Bollinger Commends the Mailman School of Public Health’s Leadership During the Pandemic

By
Lee C. Bollinger
November 10, 2020

“From the President” is a new column featuring  Columbia University President Lee C. Bollinger’s speeches and writings on a variety of subjects.


On October 26, 2020, in wide-ranging remarks to the Board of Advisors of the Mailman School of Public Health, President Lee C. Bollinger commended Mailman’s response to the global pandemic, and noted that the school served as a model for solving world problems in a university setting. 

“This is a moment in which the school shines because the whole world is looking to public health for help in how to deal with this enormous crisis,” he said. “I think the same is true with other issues that of course are extremely important. Whether it’s climate change or issues of race in America or globalization and how to think about our position in a larger world.”

Schools like Mailman and the public health profession “do what it is that a university is ideally expected to do.”

Attacks on Expertise

In his address, President Bollinger spoke about the ongoing attacks on expertise and how they could drift into authoritarianism if society is not vigilant.

We are “at a moment in history, which I think is the most fraught in my lifetime for the potential to drift into authoritarianism. Many years ago when I was studying political theory I remember vividly reading that one of the first signs of a descent into totalitarianism, authoritarianism, autocratic types of societies and leadership, is a lack of respect—a loss of respect, a decline in respect—for expertise,” Bollinger said.  

Those attacks can be made on art, law, science, public policy, he continued. “Almost everything we take for granted as composing modern life are built on thousands and thousands of people who have developed deep expertise in areas that they then share with the wider world. To attack that, to ridicule it, to make it seem what it’s not, is to undermine constitutional democracy, and all that is decent, good society.”

A 'Fourth Purpose' for Universities

President Bollinger also discussed the role of the university in society and the need for institutes of higher education to have what he calls a “fourth purpose” that has an impact on the world and interacts with it for the greater good.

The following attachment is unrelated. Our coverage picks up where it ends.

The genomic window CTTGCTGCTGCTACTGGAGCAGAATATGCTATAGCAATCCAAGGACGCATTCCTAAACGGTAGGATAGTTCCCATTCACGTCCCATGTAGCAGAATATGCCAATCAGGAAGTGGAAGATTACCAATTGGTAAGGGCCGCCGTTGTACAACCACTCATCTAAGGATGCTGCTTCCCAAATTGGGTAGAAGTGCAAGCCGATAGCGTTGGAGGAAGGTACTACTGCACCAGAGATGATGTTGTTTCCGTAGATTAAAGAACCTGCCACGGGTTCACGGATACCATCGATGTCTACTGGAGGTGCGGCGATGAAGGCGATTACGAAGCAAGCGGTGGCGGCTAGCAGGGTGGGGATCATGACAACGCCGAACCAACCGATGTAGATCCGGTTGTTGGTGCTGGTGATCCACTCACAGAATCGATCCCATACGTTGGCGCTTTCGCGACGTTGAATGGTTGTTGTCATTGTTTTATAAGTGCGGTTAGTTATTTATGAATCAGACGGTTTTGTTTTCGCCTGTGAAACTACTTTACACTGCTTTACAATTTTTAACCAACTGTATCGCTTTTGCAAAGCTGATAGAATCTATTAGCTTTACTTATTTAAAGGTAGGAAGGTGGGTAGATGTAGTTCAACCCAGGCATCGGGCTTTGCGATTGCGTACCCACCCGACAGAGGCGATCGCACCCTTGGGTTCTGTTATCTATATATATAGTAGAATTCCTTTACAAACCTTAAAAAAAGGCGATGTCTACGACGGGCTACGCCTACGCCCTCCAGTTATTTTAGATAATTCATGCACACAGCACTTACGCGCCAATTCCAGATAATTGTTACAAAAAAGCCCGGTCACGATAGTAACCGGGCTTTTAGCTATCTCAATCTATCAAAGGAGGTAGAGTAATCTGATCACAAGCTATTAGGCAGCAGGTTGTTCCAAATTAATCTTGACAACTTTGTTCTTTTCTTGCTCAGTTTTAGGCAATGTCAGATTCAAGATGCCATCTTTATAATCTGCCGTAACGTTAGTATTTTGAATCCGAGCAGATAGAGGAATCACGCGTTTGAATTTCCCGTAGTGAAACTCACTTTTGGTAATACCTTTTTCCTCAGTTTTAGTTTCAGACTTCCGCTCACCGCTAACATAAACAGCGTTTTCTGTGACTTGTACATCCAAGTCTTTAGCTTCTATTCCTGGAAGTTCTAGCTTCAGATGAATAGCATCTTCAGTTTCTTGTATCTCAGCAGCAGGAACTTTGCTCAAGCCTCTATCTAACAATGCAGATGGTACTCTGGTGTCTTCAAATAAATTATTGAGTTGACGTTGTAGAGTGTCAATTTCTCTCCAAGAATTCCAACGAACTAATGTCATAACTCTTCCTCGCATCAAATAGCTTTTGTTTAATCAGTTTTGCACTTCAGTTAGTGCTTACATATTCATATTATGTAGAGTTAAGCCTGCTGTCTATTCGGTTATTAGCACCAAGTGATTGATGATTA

“There is both a yearning on the part of people within universities to share their knowledge and a need in the world for what universities can do,” he said. “We’re not think tanks, we’re not for-profit, religious, or governmental organizations, we’re scholarly institutions and that has a lot of benefits and merit to what we do and what we can contribute to the world.”

The New Columbia Climate School

In closing, President Bollinger spoke of the new Columbia Climate School and how it serves as an example of the fourth purpose.

“Schools across Columbia have recognized that more intellectual resources should be devoted to the study of climate and its effects, and I know that this is especially true at our School of Public Health.”

He called Mailman “the closest analogy” to the Climate School. “Some hundred years ago people must have said, ‘You know, we’re focused on curing disease but we’re not so focused on the issues of public policy, health practices, the way that people organize their lives around health. We need expertise on this that’s not being provided by medical schools.’”

The Climate School can and should meet this challenge, Bollinger said. “It’s now been approved and it’s on its way, and it is something that we’ll be setting up in the next several years.”


More From the President

Read President Bollinger's column on the 2020 presidential election.